Coaching tip: Assist your client to see that they are not alone and that it’s okay to ask for help. Help them identify individuals that they can reach out too if a task becomes too much.

7. Kick Perfectionism to the Curb

Striving for perfectionism can lead to feelings of emptiness and frustration. Sometimes you have to let go and accept that “good enough” is just fine. There’s no need to panic if you don’t manage to put up your Christmas lights on your front lawn.

Coaching tip: Help your client to understand that perfectionism can become an endless journey to nowhere. Instead, focus on the aspects of Christmas that bring them the most joy; like spending quality time with their loved ones.

8. Triage Your Tasks

In a perfect world we can do it all; keep on top everyday life AND celebrate Christmas with all the bells and whistles. In reality, there simply aren’t enough hours in the day. With work and family commitments, shopping for gifts, folding the laundry (and putting it away), and food preparation for Christmas dinner (if you’re hosting), it’s not possible to do it all.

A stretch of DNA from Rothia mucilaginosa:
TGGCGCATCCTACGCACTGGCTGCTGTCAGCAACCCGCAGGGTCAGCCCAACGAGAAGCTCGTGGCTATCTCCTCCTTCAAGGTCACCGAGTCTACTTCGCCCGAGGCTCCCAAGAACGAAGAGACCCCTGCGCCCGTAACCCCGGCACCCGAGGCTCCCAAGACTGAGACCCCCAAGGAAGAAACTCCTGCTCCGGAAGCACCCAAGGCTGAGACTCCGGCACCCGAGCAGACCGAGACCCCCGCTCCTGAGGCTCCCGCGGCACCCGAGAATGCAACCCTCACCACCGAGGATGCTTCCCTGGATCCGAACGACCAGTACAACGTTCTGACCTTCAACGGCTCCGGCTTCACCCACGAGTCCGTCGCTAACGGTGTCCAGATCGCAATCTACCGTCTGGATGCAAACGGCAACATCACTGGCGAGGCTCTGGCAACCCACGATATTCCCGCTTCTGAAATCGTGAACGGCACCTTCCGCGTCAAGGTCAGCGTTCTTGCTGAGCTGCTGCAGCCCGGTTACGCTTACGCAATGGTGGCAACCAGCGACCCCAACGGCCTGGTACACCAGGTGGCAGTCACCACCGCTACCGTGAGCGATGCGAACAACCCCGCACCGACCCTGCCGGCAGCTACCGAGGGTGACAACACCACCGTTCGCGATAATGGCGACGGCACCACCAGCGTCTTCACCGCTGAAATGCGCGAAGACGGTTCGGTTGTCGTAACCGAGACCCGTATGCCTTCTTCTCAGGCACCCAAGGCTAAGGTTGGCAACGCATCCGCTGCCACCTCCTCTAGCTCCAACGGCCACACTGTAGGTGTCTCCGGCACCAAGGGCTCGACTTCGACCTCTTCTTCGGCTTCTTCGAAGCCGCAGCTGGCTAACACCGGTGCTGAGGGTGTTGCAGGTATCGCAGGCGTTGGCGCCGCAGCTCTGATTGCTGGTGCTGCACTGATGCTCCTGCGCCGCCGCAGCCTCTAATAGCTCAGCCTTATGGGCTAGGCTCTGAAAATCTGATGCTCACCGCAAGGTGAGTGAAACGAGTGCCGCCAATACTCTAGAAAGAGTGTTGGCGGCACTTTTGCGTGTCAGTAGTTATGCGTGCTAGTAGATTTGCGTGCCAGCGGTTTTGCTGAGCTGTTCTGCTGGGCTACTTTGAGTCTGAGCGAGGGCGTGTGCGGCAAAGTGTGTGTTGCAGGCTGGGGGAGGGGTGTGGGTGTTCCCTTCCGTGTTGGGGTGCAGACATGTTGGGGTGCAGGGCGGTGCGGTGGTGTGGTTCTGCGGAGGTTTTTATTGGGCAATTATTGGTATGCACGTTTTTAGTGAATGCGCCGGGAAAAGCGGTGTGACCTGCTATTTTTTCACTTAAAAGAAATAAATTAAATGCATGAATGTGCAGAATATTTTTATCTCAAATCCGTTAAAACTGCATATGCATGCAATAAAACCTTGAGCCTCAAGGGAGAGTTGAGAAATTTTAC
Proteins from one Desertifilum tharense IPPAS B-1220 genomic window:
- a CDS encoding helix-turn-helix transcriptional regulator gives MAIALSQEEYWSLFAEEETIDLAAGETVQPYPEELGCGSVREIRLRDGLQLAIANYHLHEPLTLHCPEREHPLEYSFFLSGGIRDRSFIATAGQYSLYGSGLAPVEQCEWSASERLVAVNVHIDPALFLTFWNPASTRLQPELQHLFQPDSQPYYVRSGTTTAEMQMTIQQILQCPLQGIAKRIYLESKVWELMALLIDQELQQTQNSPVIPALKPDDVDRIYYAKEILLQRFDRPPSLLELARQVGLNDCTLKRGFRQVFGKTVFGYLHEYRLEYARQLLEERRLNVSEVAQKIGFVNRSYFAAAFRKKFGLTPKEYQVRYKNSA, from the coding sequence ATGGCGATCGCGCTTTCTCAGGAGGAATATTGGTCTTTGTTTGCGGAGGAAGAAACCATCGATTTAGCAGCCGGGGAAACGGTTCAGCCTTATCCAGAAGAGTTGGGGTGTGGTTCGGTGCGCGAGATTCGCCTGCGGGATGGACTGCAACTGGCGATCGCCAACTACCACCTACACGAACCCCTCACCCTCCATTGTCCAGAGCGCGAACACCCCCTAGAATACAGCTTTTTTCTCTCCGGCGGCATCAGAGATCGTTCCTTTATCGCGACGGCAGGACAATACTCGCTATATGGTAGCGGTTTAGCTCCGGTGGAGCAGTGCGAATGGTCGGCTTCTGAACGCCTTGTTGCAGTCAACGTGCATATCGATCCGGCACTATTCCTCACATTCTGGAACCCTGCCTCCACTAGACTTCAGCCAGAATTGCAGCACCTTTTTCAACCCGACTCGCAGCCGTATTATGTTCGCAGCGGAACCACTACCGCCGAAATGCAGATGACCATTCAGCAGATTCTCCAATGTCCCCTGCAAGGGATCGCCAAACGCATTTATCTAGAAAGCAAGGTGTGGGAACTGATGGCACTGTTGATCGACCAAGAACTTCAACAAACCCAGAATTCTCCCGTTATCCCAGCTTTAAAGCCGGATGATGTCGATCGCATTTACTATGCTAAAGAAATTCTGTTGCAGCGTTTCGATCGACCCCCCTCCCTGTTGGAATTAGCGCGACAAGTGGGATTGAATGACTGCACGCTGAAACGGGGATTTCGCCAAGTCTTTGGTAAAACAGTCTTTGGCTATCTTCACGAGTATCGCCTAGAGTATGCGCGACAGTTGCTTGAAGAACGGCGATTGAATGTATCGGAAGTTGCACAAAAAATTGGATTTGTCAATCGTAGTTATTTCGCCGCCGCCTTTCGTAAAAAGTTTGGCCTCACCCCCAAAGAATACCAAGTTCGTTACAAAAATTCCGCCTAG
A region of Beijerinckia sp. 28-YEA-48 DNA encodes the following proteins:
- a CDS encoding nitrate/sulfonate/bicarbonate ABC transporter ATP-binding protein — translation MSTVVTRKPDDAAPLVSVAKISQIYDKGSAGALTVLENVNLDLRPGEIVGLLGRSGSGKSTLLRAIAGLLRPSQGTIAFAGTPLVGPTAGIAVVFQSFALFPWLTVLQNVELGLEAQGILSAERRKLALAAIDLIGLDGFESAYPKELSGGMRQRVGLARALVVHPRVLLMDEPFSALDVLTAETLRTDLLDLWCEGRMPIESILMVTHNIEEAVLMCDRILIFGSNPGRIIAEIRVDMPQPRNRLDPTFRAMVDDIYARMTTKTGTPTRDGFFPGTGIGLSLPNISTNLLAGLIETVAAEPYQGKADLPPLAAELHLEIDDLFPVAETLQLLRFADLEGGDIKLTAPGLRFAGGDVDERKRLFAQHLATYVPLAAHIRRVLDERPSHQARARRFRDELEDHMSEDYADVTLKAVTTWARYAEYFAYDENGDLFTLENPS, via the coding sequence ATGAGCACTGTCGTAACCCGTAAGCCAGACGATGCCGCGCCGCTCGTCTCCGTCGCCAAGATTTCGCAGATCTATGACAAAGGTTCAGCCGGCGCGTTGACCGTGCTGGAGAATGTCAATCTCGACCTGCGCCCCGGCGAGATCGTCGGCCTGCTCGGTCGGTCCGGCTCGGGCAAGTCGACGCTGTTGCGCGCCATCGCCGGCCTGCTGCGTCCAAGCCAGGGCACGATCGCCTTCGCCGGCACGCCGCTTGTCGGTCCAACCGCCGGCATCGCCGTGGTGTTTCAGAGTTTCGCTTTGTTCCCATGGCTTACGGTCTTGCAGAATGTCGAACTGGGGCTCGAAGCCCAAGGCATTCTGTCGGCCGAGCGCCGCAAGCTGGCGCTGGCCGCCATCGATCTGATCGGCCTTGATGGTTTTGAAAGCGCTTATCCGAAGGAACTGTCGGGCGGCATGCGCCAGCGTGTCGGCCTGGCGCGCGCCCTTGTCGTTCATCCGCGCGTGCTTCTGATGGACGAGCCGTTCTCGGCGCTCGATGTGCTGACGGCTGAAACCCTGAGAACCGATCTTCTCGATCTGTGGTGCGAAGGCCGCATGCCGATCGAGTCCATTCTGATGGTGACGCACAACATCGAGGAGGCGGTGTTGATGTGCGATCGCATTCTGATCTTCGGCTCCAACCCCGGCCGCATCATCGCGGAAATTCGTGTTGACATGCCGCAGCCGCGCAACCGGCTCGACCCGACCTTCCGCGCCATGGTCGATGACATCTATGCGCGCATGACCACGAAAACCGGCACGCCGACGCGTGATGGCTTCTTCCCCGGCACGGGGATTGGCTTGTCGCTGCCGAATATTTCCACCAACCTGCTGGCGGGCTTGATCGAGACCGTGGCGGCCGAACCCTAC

Coaching tip: Help your client triage their end of year commitments by deciding which are the most important and significant to them, and let go of the rest. Do they need to send Christmas cards this year? Maybe recording a short video that can be shared with loved ones, is a less time-consuming alternative.

9. Make the Healthiest Food Choices in Your Situation

We’re often bombarded with the not-so-healthy food options during the holiday season. Look beyond the sweets and cakes, and you’re sure to find more Primally-aligned food choices. Roast meats, caramelized oven-roasted vegetables and seasonal fruit are all delicious and primally aligned options.

Coaching tip: Help your client to understand that just because it’s Christmas, doesn’t mean that they have to go wild and throw their primally-aligned eating habits out the window. Explain that it’s about making the healthiest food choices in their current situation.

10. Let Go of Guilt